Women's Basketball

WBB: Iowa State in search of right lineup as they prepare for Oklahoma

Iowa State junior guard Emily Durr runs past Oklahoma sophomore forward Ijeoma Odimgbe at the basketball game on Wednesday, Jan. 11, 2017, at Hilton Coliseum in Ames. Photo by: Lani Tons

The Iowa State women’s basketball team has had four constant starters this season in Jadda Buckley, Bridget Carleton, Seanna Johnson and Meredith Burkhall. But never five.

The fifth spot in the Cyclones’ lineup has been in constant flux all season long. One moment it is TeeTee Starks. The next it is Heather Bowe. Recently it has been Emily Durr. Heading into Iowa State’s match up with the Oklahoma Sooners in Norman tonight, Cyclone head coach Bill Fennelly still isn’t sure who he will go with. That was the case as of Monday, at least.

“We’ll kind of take it game to game,” Fennelly said on how Iowa State will approach its lineup. “We’ll see how practice goes the next couple days and make the decision (on who starts against Oklahoma), but we kind of have to be that way, I think, because we have some kids that add different skill sets.”

Bowe brings needed size and physicality down low for Iowa State. She is the second tallest player on the roster and has played quality minutes for the Cyclones. Starks is one of Iowa State’s best defenders and Durr provides another scoring threat.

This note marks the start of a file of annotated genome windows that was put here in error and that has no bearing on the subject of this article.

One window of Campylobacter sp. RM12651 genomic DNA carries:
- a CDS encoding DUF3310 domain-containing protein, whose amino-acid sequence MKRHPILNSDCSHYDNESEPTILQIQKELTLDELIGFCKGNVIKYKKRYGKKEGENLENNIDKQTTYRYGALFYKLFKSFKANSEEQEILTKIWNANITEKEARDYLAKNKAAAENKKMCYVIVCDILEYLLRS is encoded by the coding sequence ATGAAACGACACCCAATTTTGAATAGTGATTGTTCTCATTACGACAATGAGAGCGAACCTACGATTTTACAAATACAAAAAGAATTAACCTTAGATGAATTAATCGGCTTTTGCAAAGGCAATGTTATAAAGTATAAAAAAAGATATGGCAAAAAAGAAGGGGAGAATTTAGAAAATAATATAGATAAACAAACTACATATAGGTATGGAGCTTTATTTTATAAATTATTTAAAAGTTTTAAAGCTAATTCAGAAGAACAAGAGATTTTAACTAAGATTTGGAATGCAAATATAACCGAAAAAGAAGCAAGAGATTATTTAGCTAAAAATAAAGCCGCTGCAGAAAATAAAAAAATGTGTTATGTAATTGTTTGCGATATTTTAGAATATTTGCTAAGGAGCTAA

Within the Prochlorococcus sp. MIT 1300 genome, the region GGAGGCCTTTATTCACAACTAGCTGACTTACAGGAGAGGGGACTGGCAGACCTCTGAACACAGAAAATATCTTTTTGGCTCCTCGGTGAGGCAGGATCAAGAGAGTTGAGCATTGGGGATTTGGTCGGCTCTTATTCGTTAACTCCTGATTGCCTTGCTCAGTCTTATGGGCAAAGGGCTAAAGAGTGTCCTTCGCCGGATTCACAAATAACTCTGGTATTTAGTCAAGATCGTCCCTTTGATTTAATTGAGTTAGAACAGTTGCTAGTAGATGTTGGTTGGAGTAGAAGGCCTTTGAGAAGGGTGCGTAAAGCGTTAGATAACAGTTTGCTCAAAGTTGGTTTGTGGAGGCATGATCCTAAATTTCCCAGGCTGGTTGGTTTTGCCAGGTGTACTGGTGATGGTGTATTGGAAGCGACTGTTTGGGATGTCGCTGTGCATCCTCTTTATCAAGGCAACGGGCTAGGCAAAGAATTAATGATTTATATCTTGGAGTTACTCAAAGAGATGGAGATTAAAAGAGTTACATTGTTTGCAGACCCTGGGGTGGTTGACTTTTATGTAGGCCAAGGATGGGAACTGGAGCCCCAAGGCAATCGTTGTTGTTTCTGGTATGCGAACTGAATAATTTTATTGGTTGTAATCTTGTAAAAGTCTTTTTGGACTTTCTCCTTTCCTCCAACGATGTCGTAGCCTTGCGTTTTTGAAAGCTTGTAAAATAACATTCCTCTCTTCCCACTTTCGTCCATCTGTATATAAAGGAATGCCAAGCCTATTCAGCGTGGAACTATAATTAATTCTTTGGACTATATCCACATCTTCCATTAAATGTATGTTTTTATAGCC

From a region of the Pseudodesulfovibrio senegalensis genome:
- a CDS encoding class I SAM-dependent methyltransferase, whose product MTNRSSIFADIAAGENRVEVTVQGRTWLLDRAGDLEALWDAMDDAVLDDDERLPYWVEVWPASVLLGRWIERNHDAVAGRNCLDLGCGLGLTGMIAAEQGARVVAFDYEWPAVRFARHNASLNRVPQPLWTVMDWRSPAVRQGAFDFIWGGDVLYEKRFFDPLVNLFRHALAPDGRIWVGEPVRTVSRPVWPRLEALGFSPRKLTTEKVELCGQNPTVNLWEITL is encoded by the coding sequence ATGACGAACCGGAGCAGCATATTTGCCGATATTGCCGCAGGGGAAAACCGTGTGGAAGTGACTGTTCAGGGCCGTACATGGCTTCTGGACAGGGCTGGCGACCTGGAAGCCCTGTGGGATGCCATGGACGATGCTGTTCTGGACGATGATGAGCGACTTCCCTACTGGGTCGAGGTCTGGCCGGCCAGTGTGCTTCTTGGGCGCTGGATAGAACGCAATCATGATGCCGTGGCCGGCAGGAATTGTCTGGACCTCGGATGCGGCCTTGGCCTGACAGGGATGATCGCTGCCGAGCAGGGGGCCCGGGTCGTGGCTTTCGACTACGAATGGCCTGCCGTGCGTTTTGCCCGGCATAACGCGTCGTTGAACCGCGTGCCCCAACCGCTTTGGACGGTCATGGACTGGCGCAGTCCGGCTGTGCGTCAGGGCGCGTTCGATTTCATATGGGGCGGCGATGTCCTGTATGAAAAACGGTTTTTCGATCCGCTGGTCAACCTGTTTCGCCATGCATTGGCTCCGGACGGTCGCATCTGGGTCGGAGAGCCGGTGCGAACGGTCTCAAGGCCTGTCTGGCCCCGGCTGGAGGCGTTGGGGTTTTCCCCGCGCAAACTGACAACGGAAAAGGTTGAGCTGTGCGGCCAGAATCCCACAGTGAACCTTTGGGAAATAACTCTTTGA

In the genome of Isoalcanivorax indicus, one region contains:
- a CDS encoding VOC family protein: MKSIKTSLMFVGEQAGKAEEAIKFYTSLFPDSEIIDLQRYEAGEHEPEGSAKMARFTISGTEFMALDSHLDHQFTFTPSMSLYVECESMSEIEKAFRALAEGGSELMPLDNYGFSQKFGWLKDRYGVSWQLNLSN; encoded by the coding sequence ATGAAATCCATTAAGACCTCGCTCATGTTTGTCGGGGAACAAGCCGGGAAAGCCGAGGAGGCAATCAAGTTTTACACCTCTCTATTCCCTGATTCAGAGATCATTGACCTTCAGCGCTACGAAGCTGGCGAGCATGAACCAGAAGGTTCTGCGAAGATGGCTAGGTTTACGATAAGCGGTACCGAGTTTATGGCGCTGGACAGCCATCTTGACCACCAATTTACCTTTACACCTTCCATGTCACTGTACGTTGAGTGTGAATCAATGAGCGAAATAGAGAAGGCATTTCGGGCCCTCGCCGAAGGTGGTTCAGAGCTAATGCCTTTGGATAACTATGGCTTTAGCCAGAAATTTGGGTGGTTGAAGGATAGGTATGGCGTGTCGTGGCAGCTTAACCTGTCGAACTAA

After starting 9-2 this season, the Cyclones hit a wall at the start of Big 12 as they are tied for eighth in the conference with TCU at 2-6 in league play.

“It is a challenge, and it’s not, it’s probably not the best way to go about it,” Fennelly said. “Everyone wants to know about, what’s my role? Well, your role is to go in the game and play your guts out and do something good, that’s your role, but some people want to know, ‘When do I go in and how do I rotate? It’s just, we tired that, and it wasn’t working.”

As it stands, Iowa State believes the mix-and-match rotation gives it the best shot to win games going forward. It helped produced a win against Kansas State. However, the Sooners are a different threat than the Wildcats.

Oklahoma is one of the few teams in the Big 12 that runs multiple defenses. Sometimes the Sooners run a half-court press, then switch to man-to-man and then a 1-3 zone. That sort of defense gave Iowa State fits during its first game Oklahoma, when it lost 67-57.

The Cyclones are typically a solid shooting team but that was not the case during round one against Oklahoma, where Iowa State shot 33.9 percent from the floor and a lowly 22.2 percent from behind the 3-point arc.


Garrett Kroeger

Cyclone Fanatic Publisher

Garrett is an intern for Cyclone Fanatic and is currently a junior at THE Iowa State University. He is studying Journalism and Mass Communications while minoring in Sports and Rec. If you like college football, NBA or just random life tweets, Garrett is a must follow on Twitter: @gkroegs.

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